A charity put her face on a poster and told all of London her secret. How would you have handled it?

I know Ruby Wax takes it seriously, otherwise she wouldn't have devoted her life to it. But I think her ability to joke about mental illness helps fight the stigma.

"I said, 'Yeah,' and I thought it was going to be a tiny fingernail clipping of a picture, but they were huge posters all over the U.K. — gigantic."

What is neuroplasticity?

Neuroplasticity in adults is burgeoning area of brain research that studies how adult brains learn and adapt to their environments — especially when it's injured somehow. It's trying to determine whether the brain is more like a bone (something that stops growing at adulthood and never grows again) or more like a muscle (something that get bigger, smaller, stronger, or weaker based on use).

So far, much of the research is showing that the brain is like a muscle you can train.

So if you work hard to learn the roads and landmarks of London, the part of your brain responsible for memory and navigation may get physically larger. But what about other parts of your brain?


But the power of changeable brain is not an infinite brain.

While some brain function can be restored after certain types of brain damage, neuroplasticity researchers are not sure the brain can recover from anything. Some types of brain damage are simply permanent even with time and treatment.

How can this help people like Ruby Wax who live with mental illness?

Researchers are finding that people with mental health issues like depression, addiction, and schizophrenia, are experiencing the flip side of neuroplasticity: Parts of their brains are shrinking or otherwise becoming less effective. In conjunction with standard treatments like therapy or medication, certain brain-stimulating activities seem to slow or reverse this "negative neuroplasticity."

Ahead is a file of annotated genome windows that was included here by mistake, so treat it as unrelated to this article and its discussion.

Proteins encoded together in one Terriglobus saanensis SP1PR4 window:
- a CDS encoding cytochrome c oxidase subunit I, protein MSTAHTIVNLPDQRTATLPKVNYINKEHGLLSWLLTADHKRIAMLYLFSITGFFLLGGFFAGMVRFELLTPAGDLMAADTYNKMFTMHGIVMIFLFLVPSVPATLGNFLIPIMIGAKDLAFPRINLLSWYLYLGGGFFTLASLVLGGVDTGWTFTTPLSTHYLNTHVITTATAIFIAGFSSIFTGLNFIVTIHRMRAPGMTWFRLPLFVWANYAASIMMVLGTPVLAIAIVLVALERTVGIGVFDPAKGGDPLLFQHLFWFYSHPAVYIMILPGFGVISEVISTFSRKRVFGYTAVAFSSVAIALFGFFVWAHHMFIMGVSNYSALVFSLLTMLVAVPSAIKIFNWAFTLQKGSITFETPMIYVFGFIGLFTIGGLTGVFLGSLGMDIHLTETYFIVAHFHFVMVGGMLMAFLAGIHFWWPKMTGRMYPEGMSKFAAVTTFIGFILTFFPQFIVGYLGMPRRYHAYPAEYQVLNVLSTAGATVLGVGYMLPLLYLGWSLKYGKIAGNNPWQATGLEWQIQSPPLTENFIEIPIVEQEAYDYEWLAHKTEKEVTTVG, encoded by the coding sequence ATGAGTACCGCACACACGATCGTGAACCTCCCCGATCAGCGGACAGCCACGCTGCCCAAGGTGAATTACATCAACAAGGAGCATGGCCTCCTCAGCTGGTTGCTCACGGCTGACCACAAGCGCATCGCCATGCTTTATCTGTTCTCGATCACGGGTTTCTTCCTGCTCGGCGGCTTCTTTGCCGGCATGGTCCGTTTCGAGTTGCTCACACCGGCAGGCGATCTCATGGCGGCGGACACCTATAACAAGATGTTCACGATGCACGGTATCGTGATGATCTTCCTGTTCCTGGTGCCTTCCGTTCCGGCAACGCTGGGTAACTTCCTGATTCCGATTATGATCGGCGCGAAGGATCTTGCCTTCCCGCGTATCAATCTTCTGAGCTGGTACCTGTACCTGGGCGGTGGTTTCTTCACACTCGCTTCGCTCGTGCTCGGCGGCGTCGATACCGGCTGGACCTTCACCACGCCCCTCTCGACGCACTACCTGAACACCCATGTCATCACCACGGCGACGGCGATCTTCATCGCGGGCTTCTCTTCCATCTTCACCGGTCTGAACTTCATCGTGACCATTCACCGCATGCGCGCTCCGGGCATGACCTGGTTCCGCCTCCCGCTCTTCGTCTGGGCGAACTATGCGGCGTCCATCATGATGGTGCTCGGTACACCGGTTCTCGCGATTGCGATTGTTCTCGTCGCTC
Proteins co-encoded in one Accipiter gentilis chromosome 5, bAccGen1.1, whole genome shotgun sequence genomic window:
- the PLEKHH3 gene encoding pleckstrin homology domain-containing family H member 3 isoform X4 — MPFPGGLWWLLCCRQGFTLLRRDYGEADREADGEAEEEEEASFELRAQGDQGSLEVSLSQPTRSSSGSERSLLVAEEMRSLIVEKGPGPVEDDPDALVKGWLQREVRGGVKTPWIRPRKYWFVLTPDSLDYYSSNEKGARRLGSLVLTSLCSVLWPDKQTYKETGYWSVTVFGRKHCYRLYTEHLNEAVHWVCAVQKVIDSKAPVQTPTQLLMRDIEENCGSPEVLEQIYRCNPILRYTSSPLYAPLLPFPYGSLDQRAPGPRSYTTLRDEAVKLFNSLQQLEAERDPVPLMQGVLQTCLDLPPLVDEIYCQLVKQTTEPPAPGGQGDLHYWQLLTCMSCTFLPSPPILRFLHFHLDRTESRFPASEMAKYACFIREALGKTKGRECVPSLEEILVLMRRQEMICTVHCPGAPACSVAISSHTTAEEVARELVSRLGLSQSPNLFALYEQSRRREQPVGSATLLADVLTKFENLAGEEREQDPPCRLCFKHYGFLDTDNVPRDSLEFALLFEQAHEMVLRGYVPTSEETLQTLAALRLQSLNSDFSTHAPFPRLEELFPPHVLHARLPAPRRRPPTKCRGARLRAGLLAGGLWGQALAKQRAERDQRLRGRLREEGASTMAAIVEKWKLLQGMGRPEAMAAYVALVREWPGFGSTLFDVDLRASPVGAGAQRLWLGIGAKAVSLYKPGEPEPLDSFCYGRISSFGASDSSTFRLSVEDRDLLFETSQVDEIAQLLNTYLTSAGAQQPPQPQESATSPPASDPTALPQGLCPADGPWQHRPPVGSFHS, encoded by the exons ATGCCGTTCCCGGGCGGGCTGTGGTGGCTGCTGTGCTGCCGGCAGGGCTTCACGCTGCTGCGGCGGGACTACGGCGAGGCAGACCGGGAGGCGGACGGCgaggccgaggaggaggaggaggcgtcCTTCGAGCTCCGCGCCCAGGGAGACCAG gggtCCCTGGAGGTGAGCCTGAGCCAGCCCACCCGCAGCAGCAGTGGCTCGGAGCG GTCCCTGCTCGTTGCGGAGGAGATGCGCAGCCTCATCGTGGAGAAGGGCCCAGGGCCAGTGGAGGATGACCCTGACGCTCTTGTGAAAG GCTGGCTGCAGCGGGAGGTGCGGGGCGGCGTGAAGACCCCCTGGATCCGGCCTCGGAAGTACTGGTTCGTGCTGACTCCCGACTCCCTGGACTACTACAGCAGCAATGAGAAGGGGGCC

So should I start exercising my brain?

The research doesn't indicate that it's as easy as looking at more things to get a bigger thalamus the way you would do more sit-ups to develop your abs. But if you want to have a stronger brain, several activities seem to make the brain faster, stronger, and more resilient.

But what about brain games?

The only peer-reviewed studies on the effect of brain games seem to be those commissioned and paid for by Lumosity, the leading brain game company. But that doesn't mean the research is bad; they've been working with some of America's most prestigious universities and hospitals.

Though the jury is still out on the myriad apps that purport to make you smarter, the research is promising. Even if regular cognitive "exercise" doesn't change the physiology of your brain, it certainly seems to have an effect on how well you think.

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